How to Make a Ladybug Out of Styrofoam

Photo courtesy of Angela Franklin at stock.xchng.

Things You'll Need

  • Foam ball
  • Serrated knife
  • Black marker
  • Acrylic craft paint (black and red)
  • Stencil paintbrush (bristle or foam)
  • Pipe cleaners (black)
  • Scissors or wire cutter
  • Craft glue
  • Googly eyes

Did you know ladybugs are considered lucky? This belief originated centuries ago by farmers who credited ladybugs with eliminating crop-destroying pests. In fact, ladybugs are so effective controlling pests that gardeners and farmers claim killing a ladybug is bad luck. Making a ladybug out of Styrofoam provides a creative way for you to teach your child about ladybugs, and discuss nature and our environment.

Cut your Styrofoam ball in half with a serrated knife to make the body of your ladybug. Lay the foam ball flat side down on a table.

Draw two guidelines.

Draw a line down the center of the foam ball. Draw a second line perpendicular to the first line 1/3 of the way down from the top. These lines will help you and your child know where to paint when making your ladybug.

Paint ladybug black and red

Paint the two large bottom sections red. Paint a black line down the center of your Styrofoam ladybug. Paint the two top sections black.

Paint spots on ladybug

Paint three or four black spots on each side of the ladybug. Making the round black spots on the ladybug is easier using a bristled stencil paintbrush. Allow your Styrofoam ladybug to dry.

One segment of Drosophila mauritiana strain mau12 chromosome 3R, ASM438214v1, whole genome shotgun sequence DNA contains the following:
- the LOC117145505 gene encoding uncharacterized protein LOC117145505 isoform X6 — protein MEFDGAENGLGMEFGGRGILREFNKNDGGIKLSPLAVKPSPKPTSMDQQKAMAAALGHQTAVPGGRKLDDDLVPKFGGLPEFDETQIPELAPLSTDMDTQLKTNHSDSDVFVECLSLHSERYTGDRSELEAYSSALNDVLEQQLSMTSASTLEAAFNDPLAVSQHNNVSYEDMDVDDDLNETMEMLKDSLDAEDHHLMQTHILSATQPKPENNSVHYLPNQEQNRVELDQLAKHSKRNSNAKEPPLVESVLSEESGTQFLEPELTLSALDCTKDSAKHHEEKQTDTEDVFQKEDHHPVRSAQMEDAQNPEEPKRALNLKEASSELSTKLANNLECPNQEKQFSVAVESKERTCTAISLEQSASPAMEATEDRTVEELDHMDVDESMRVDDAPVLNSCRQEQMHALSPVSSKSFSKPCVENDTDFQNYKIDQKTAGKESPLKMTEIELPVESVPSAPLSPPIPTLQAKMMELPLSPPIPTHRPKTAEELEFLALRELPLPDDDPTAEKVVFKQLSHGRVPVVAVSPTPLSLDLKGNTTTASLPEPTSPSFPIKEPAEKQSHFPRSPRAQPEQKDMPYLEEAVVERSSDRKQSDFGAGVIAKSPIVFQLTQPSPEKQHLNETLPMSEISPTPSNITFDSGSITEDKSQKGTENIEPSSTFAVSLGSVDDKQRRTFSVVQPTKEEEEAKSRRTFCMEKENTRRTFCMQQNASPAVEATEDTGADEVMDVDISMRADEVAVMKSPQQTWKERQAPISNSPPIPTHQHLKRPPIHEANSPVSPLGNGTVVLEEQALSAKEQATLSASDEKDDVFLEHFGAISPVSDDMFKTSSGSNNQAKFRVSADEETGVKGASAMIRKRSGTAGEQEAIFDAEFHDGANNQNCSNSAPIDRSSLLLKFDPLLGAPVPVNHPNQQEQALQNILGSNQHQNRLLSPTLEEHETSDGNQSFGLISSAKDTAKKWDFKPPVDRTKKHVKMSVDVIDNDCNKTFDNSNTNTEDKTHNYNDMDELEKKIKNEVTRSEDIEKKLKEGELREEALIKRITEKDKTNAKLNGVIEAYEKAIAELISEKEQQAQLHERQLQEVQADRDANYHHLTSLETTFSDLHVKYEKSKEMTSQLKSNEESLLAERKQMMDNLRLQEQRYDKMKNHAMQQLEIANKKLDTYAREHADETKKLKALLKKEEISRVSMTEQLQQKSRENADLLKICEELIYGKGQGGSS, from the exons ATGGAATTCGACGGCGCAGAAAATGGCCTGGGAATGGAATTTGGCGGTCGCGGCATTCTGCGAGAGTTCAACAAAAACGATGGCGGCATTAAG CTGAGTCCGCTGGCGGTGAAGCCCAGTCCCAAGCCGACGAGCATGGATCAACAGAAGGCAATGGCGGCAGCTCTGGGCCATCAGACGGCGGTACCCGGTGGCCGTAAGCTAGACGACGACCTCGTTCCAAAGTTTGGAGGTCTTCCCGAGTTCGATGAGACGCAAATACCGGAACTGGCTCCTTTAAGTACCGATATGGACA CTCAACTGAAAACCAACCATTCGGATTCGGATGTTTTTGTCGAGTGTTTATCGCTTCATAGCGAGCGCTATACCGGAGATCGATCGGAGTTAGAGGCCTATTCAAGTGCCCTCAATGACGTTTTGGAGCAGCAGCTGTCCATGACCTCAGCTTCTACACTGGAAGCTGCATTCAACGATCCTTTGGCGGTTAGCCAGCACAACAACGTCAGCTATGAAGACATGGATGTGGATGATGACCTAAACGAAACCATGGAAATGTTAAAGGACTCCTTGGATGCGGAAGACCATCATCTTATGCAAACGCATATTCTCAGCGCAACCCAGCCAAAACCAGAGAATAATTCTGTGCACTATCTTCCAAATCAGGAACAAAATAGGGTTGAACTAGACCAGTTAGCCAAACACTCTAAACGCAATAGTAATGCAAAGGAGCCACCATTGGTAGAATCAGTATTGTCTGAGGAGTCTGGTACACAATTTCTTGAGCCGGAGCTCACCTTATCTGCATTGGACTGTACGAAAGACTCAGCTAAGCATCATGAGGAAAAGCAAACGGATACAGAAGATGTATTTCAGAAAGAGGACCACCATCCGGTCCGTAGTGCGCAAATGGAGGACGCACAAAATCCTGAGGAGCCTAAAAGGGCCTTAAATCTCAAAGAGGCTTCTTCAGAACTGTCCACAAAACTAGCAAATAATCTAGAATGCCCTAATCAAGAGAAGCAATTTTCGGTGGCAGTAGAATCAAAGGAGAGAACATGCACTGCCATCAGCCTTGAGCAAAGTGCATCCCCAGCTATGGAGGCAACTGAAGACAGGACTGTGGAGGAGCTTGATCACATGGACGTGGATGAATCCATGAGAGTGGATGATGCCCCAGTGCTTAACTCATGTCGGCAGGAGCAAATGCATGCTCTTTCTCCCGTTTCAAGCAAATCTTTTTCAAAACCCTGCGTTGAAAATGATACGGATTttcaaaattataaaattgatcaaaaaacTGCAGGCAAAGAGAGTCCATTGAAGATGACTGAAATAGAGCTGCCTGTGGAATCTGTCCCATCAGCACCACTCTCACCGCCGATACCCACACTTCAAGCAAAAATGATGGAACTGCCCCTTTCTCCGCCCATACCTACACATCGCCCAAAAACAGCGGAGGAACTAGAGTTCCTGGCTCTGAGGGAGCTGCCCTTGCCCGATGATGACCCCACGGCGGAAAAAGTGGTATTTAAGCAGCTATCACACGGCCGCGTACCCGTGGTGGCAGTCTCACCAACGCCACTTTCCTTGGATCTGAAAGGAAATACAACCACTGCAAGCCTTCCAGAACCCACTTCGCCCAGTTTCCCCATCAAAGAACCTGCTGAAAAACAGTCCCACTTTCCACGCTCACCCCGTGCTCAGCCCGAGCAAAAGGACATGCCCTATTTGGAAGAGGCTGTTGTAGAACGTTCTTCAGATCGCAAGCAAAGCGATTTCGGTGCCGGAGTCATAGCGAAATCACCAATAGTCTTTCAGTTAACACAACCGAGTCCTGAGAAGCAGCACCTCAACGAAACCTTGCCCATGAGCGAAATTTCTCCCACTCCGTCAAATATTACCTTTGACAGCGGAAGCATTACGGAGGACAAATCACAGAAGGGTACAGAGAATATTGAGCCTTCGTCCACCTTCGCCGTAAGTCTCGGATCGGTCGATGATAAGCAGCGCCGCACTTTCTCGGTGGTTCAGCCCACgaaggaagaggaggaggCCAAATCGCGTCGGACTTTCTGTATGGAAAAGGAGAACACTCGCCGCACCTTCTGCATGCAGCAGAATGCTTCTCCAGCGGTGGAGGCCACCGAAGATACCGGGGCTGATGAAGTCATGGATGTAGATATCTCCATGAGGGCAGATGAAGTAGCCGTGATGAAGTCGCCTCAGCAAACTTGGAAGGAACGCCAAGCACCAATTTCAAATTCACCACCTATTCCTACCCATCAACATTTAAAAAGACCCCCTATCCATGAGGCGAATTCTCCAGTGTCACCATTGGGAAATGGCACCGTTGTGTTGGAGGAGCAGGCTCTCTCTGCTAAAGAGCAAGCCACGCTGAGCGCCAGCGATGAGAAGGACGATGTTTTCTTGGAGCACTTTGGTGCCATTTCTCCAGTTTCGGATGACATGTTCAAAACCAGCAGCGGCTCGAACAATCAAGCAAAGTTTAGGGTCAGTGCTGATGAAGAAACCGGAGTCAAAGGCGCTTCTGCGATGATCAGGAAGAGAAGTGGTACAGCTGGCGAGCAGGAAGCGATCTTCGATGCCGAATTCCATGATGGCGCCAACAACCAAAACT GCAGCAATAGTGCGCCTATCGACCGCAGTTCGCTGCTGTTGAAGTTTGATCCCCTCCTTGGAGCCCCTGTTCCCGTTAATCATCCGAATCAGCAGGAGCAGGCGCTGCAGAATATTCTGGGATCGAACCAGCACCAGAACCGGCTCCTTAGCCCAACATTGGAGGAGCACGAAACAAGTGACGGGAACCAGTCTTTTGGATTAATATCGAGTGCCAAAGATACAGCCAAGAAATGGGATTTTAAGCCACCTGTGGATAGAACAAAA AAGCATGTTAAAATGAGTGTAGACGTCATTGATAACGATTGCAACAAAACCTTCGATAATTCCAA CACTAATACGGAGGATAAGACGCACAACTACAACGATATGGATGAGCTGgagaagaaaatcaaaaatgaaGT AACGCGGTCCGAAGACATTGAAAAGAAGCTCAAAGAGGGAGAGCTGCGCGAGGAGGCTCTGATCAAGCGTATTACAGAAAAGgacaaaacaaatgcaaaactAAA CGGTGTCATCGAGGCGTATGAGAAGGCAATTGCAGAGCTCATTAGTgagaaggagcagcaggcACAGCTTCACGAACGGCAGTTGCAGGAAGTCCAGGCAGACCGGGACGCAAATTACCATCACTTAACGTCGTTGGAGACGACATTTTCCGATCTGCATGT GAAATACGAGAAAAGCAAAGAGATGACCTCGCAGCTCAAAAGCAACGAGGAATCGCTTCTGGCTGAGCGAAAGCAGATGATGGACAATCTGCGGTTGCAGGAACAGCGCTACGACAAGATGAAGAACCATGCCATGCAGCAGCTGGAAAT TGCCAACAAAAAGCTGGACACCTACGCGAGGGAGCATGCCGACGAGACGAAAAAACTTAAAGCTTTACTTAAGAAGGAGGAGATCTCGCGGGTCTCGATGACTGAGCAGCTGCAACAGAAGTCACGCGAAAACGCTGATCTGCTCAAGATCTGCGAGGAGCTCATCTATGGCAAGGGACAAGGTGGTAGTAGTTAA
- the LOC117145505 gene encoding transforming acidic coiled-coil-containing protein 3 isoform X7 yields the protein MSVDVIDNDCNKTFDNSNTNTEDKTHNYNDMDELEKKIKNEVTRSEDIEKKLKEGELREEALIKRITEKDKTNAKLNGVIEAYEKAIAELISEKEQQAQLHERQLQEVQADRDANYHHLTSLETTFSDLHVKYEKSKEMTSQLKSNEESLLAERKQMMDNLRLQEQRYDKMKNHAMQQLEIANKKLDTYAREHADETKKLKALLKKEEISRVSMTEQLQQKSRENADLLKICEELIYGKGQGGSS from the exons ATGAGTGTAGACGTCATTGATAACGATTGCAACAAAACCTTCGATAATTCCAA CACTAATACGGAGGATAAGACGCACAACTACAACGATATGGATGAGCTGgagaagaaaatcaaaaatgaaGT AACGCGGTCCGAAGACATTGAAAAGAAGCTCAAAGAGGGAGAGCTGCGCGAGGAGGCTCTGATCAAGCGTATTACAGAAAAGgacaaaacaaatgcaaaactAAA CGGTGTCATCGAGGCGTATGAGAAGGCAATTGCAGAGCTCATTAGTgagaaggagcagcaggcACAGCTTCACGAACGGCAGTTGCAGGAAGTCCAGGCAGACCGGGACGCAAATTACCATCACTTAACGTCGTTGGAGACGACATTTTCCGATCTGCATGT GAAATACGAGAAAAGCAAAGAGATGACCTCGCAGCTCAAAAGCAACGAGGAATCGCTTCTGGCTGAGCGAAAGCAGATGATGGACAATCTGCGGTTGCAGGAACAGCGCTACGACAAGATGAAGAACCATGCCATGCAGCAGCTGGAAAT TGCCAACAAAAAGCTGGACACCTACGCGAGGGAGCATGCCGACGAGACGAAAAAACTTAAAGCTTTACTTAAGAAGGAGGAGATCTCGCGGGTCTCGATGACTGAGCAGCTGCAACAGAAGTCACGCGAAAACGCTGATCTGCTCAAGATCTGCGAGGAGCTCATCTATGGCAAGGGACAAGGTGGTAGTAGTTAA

Glue googly eyes onto ladybug.

Place a dab of craft glue onto the backside of the googly eyes. Press the googly eyes onto the top black portion of your ladybug.

Cut your black pipe cleaners into eight pieces 2 to 3 inches long. Bend six pieces of pipe cleaner at a 90-degree angle to make your ladybug's legs. Insert three of the pipe cleaner pieces into each side of your Styrofoam ladybug.

Roll one end of the remaining two pieces of black pipe cleaner to create a small circle at its top. These make your ladybug's antennae. Insert one on each side of your ladybug's head near its googly eyes.


  • When choosing the size of your foam ball, take into consideration the age of your child. A 3- to 4-inch foam ball works well. Pipe cleaners are sometimes referred to as chenille stems. You may want to mention both when asking for them at your local craft store. Add a dab of glue to the ends of your pipe cleaners to help keep them in place inside your Styrofoam ladybug.


  • To prevent an accidental injury, do not allow your young child to cut the foam ball in half. To keep paint off your table, place newspaper or a disposable tablecloth on your table.


About the Author

Ashlyn Etree was all business as a PR professional for 10 years, but she loves rolling up her sleeves volunteering at animal rescues. She writes for various publications, specializing in business, career and pet-related content. Etree earned a Bachelor of Arts in communications from the University of Central Florida.

Photo Credits

  • Photo courtesy of Angela Franklin at stock.xchng.